The European Space Agency (ESA) has reportedly awarded some €650 million worth of contract to Airbus Defense and Space for the creation of three additional European Service Modules for Orion which is the US next-gen crew spacecraft.
The move is further the ambition of sending humans back to the Moon as soon as possible. This is is a joint effort with NASA whereby the ESA is tasked with making the service module for the agency’s Orion spacecraft. The service module acts as the propulsion for the spacecraft as well as providing a range of other critical functions.
This is also part of Europe’s contribution to the Artemis program and its lunar Gateway space station which could help in interplanetary travel in the near future. Europe had also secured its three seats aboard Orion flight even though no one know which of the mission will feature European astronauts.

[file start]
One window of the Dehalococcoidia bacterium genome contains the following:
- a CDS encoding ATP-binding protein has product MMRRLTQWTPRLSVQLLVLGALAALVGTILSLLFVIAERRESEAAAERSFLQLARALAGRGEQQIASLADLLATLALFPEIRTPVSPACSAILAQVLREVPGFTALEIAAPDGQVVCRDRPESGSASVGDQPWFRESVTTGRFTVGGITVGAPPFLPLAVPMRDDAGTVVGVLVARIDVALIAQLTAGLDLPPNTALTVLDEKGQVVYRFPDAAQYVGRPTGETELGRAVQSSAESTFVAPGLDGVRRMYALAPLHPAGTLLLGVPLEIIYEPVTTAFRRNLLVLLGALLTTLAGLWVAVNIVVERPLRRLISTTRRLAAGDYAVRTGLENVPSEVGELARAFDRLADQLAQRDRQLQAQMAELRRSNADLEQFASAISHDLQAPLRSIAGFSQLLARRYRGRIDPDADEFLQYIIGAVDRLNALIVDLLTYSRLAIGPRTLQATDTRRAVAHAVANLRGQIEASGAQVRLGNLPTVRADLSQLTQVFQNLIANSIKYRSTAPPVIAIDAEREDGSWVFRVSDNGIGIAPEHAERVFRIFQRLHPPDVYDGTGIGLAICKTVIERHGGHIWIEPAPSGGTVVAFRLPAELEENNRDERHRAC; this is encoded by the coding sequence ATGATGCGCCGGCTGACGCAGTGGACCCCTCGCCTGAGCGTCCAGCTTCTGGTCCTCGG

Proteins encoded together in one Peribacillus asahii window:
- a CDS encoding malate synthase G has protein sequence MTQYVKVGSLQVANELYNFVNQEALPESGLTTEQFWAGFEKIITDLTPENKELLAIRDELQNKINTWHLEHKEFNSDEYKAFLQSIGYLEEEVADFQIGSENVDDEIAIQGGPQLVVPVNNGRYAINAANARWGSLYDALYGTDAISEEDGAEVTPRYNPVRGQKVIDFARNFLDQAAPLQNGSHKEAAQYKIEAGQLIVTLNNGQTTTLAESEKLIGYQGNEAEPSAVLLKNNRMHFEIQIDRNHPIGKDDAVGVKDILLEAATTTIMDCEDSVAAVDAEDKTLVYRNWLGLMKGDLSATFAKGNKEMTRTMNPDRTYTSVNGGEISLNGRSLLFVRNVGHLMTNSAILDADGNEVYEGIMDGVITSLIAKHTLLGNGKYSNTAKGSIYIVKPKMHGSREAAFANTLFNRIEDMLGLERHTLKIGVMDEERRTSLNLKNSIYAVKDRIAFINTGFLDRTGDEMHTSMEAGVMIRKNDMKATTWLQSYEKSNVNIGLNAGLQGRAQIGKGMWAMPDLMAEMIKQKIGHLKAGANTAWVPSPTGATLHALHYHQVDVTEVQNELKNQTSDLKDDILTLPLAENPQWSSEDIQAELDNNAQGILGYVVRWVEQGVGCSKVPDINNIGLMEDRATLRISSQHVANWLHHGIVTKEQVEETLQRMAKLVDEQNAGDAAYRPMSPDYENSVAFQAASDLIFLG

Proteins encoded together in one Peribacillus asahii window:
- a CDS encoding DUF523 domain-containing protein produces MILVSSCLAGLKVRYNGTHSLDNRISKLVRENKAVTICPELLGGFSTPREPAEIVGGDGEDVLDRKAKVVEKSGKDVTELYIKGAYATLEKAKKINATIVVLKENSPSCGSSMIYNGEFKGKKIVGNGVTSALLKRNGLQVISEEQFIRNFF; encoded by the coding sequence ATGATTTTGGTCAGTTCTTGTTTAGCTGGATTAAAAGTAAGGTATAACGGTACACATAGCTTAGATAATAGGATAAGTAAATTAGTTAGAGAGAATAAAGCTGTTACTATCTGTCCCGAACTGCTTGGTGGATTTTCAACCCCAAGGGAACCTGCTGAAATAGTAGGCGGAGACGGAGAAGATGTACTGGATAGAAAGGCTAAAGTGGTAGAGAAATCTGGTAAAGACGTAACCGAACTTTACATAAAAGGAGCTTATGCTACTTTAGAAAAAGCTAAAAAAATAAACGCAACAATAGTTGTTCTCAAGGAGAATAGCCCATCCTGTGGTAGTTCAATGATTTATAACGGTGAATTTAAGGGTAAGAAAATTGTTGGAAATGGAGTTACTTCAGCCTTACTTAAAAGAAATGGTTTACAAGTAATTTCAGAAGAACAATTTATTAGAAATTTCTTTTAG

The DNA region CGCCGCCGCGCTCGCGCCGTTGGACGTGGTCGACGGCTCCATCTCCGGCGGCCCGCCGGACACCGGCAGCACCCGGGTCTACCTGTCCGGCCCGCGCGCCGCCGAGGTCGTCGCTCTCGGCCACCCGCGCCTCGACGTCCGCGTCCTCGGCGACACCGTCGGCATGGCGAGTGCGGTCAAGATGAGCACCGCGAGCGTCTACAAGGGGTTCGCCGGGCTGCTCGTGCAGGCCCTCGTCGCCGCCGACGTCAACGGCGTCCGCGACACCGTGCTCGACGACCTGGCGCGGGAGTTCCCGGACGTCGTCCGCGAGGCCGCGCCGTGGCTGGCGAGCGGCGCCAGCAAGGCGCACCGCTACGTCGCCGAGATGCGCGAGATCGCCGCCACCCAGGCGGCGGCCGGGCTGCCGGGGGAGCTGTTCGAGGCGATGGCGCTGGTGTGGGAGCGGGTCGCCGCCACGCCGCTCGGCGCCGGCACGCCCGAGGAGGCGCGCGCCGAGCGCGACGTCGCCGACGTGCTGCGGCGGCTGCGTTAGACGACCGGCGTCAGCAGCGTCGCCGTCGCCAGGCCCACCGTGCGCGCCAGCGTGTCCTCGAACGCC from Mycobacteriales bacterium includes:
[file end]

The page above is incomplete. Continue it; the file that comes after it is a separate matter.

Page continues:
The €650 million contract will allow Airbus to make six Orion service modules and upon the completion of the 6th, the service module’s propulsion system will need to be revised.
The current Orion service module uses Space Shuttle Orbital Maneuvering System (OMS) engines which is designed by Aerojet back in the 1970s and was onboard every space shuttle mission since STS-1 to STS-135.
According to ESA, there are currently only six such flight-worthy engines in existence. Once this supply is exhausted, a new propulsion system will need to be found. NASA is currently exploring options.
The use of space shuttle legacy hardware is a theme of NASA’s Artemis program. The agency’s SLS rocket, which will carry the Orion spacecraft to orbit, for instance, utilizes four of the space shuttle’s RS-25 main engines, and two upgraded space shuttle solid rocket boosters.
Even though the US government doesn’t seem to be concerned about its space program yet under the Biden Administration, there have been reports about possible delays tot the 2024 Lunar ambition as other contracts in the US are being held while NASA take its time to examine the pitch of its contractors.